• Toxic Personality or Psychological Disorders:  Low-self esteem, extreme and unjustified jealousy, a desire for control and domination are few of the traits that abusers hold. Either they have been a victim of abuse in the past, they witnessed or lived in an environment that promoted violence or they have an undiagnosed psychological disorder, domestic violence is practiced as a consequence of individual factors.
  • Alcohol and Drugs: A constant misuse of toxic substances can significantly affect judgment and neurological activity. As such, a person under the effect of alcohol/drugs has poor control on his/her violent impulses and awareness of his/her unpredictable behavior.

Effects of Domestic Violence

The ultimate effect of domestic violence is death. The statistic data is as worrying as the above-mentioned ones, suggesting that half of the global deaths amongst women in the half-decade were a result of domestic violence.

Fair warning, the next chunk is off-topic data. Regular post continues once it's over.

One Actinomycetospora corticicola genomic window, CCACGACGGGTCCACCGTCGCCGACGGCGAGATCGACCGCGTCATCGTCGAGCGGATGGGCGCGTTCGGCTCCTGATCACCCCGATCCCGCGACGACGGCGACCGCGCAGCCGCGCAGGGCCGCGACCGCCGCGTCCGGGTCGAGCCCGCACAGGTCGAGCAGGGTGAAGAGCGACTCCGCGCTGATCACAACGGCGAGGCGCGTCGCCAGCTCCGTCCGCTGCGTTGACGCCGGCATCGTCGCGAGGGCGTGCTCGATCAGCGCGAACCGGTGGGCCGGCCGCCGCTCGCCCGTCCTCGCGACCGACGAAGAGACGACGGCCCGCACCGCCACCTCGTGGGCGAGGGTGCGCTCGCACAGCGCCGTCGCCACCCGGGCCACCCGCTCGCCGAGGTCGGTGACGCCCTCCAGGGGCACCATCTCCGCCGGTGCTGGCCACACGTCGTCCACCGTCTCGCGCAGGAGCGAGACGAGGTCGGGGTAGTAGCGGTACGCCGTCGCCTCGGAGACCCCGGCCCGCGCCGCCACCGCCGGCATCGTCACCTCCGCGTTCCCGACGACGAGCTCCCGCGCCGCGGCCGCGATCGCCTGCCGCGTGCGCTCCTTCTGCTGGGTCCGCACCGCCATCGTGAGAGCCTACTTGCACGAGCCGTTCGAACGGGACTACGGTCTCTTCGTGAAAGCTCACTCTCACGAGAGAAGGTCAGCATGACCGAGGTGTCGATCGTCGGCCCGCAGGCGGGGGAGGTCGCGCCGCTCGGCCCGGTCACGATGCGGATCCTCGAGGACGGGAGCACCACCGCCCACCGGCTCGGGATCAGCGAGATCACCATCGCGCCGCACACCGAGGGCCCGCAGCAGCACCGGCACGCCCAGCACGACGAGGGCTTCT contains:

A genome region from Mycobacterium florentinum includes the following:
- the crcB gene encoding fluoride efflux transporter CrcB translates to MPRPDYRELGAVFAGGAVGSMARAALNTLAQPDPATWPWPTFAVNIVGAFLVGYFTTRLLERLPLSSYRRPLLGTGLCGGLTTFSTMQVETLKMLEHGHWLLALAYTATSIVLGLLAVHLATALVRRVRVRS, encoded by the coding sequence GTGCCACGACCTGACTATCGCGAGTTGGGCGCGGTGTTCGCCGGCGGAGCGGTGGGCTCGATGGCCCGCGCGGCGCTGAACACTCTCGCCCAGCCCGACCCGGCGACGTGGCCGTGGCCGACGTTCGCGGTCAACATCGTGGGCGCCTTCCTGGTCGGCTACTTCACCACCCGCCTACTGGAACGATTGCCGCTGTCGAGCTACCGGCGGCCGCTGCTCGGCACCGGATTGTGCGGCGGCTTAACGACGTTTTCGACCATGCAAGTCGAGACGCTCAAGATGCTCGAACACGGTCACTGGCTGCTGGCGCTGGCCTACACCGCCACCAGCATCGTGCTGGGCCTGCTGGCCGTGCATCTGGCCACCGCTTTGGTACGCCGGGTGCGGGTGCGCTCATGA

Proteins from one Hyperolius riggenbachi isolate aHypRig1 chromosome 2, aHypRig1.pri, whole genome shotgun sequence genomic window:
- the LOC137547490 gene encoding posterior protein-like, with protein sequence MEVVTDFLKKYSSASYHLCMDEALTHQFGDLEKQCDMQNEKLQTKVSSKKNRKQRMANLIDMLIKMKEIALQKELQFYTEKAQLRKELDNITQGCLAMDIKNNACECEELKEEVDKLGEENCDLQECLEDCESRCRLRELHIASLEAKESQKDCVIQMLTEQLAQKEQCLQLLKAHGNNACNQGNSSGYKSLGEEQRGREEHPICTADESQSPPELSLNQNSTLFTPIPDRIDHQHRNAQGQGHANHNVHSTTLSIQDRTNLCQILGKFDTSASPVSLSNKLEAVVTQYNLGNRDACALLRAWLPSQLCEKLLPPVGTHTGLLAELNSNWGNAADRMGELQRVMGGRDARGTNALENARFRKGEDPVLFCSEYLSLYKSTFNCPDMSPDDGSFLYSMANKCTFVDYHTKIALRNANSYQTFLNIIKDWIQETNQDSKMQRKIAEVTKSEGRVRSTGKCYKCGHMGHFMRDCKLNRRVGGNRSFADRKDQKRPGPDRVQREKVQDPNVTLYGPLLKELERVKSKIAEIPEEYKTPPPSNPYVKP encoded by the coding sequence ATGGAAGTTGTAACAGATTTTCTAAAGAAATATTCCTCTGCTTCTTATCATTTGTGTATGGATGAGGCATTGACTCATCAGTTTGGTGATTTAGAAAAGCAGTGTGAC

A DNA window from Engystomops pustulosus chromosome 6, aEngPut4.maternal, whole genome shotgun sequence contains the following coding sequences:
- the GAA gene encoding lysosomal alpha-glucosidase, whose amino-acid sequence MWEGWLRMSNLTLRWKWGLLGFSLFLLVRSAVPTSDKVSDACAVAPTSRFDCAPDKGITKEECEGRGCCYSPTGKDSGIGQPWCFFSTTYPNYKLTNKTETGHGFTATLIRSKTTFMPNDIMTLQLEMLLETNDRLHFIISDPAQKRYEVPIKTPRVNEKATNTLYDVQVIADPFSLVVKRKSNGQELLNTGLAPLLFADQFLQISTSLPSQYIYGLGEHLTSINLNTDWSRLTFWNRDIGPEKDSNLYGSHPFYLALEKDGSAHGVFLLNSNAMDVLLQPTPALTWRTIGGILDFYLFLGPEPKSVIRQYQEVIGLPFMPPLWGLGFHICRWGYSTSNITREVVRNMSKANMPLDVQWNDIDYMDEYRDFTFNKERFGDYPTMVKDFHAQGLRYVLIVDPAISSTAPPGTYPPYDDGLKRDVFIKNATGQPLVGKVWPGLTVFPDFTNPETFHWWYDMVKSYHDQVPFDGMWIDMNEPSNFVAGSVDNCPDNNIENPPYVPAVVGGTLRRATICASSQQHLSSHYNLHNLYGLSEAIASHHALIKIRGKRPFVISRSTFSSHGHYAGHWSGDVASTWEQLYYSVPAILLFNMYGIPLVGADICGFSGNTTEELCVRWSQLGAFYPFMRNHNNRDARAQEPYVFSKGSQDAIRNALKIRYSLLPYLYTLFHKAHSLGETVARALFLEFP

Yet, the long-term effects of domestic violence are as disastrous as death.

  • Depression & Anxiety are directly linked to the severity of the abuse. Often a woman who experiences abuse does not openly discuss the conflict. Thus, she isolates herself mostly due to the fear of what may successively happen if she reports it.                                                                                                                                    The second factor that triggers depression is the inability of seeing a solution and accepting abuse as the only way of living. Most abused women do not receive support from families or community, especially in a culture where women are expected to obey their husbands. Nevertheless, even when support is available, women do not report the abuse as they live in denial. They tend to blame themselves for being the cause of the conflict between them and the partner, refusing to see the gravity of their situation. It often happens when the victim is emotionally controlled and feels that a possible breakup would only worsen her situation.